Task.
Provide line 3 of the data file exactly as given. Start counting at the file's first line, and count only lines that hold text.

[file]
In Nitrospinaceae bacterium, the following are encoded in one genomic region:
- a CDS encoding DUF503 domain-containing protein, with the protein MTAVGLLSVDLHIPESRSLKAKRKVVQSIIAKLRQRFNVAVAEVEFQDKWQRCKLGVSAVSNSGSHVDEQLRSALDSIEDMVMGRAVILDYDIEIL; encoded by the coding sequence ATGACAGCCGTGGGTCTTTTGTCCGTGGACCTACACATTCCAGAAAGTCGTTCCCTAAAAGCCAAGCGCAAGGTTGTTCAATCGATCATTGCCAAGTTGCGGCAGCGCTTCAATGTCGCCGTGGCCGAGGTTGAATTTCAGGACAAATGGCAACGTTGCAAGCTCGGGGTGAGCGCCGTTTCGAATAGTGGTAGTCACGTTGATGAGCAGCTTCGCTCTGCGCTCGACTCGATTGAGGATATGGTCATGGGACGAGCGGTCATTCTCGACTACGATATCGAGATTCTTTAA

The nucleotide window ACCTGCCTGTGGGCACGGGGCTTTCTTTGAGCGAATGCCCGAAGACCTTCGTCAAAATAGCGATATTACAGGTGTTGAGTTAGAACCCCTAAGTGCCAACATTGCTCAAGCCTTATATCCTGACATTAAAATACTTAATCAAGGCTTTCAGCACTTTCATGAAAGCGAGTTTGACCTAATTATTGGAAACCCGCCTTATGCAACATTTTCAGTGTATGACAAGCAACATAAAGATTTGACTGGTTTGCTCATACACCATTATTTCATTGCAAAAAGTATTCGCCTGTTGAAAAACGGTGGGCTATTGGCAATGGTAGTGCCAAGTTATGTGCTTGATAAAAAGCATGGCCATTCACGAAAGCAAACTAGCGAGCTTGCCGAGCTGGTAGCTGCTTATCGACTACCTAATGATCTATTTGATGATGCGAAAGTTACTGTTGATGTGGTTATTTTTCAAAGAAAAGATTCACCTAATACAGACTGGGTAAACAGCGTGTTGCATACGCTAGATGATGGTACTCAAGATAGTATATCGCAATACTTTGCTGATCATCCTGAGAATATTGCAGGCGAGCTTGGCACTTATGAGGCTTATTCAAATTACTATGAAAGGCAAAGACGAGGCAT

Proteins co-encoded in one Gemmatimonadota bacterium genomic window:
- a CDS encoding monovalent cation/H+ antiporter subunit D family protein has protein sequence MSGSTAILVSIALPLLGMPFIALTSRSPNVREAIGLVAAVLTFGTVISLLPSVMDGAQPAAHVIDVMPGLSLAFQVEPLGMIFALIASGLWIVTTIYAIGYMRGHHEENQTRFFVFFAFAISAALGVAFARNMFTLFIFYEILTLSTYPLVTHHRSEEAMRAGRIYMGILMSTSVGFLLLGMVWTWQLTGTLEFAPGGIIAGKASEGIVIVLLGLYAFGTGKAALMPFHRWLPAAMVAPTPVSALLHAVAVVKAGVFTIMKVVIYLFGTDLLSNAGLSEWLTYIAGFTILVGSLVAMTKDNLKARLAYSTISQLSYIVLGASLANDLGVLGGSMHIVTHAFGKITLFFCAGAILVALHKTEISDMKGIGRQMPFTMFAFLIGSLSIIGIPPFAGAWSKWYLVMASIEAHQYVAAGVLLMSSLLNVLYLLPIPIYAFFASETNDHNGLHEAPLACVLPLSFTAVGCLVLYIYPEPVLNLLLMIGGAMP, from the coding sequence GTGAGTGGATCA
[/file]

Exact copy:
The nucleotide window ACCTGCCTGTGGGCACGGGGCTTTCTTTGAGCGAATGCCCGAAGACCTTCGTCAAAATAGCGATATTACAGGTGTTGAGTTAGAACCCCTAAGTGCCAACATTGCTCAAGCCTTATATCCTGACATTAAAATACTTAATCAAGGCTTTCAGCACTTTCATGAAAGCGAGTTTGACCTAATTATTGGAAACCCGCCTTATGCAACATTTTCAGTGTATGACAAGCAACATAAAGATTTGACTGGTTTGCTCATACACCATTATTTCATTGCAAAAAGTATTCGCCTGTTGAAAAACGGTGGGCTATTGGCAATGGTAGTGCCAAGTTATGTGCTTGATAAAAAGCATGGCCATTCACGAAAGCAAACTAGCGAGCTTGCCGAGCTGGTAGCTGCTTATCGACTACCTAATGATCTATTTGATGATGCGAAAGTTACTGTTGATGTGGTTATTTTTCAAAGAAAAGATTCACCTAATACAGACTGGGTAAACAGCGTGTTGCATACGCTAGATGATGGTACTCAAGATAGTATATCGCAATACTTTGCTGATCATCCTGAGAATATTGCAGGCGAGCTTGGCACTTATGAGGCTTATTCAAATTACTATGAAAGGCAAAGACGAGGCAT